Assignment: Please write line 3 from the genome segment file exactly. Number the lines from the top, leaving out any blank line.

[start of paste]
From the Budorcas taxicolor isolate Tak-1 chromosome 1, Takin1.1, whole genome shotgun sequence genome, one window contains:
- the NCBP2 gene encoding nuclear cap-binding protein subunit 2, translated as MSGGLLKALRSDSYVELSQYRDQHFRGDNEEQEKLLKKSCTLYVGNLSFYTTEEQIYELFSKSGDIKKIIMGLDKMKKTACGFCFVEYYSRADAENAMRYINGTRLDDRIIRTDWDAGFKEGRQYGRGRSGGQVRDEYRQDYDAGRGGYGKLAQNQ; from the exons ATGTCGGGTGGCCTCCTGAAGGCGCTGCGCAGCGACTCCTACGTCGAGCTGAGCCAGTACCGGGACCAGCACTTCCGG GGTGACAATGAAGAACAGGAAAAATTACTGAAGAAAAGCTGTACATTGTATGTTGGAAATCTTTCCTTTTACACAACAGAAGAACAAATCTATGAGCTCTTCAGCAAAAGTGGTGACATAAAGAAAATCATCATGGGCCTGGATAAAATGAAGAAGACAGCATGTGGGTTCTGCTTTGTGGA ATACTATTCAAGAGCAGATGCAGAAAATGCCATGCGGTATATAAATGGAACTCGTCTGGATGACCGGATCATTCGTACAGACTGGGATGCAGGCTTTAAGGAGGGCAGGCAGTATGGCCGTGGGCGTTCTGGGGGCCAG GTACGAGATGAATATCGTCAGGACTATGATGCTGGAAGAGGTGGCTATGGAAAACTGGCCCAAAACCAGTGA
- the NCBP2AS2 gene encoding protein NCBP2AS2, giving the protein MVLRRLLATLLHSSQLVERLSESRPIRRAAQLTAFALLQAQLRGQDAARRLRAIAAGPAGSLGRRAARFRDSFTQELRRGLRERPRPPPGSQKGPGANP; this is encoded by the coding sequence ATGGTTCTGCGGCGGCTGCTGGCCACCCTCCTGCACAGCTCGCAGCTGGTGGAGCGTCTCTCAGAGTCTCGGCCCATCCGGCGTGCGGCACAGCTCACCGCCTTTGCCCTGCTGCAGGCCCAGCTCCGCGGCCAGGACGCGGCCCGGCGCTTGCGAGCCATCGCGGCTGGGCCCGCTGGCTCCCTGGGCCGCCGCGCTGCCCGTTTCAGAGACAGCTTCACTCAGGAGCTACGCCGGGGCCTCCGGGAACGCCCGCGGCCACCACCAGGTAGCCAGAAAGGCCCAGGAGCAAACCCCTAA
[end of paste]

- the NCBP2AS2 gene encoding protein NCBP2AS2, giving the protein MVLRRLLATLLHSSQLVERLSESRPIRRAAQLTAFALLQAQLRGQDAARRLRAIAAGPAGSLGRRAARFRDSFTQELRRGLRERPRPPPGSQKGPGANP; this is encoded by the coding sequence ATGGTTCTGCGGCGGCTGCTGGCCACCCTCCTGCACAGCTCGCAGCTGGTGGAGCGTCTCTCAGAGTCTCGGCCCATCCGGCGTGCGGCACAGCTCACCGCCTTTGCCCTGCTGCAGGCCCAGCTCCGCGGCCAGGACGCGGCCCGGCGCTTGCGAGCCATCGCGGCTGGGCCCGCTGGCTCCCTGGGCCGCCGCGCTGCCCGTTTCAGAGACAGCTTCACTCAGGAGCTACGCCGGGGCCTCCGGGAACGCCCGCGGCCACCACCAGGTAGCCAGAAAGGCCCAGGAGCAAACCCCTAA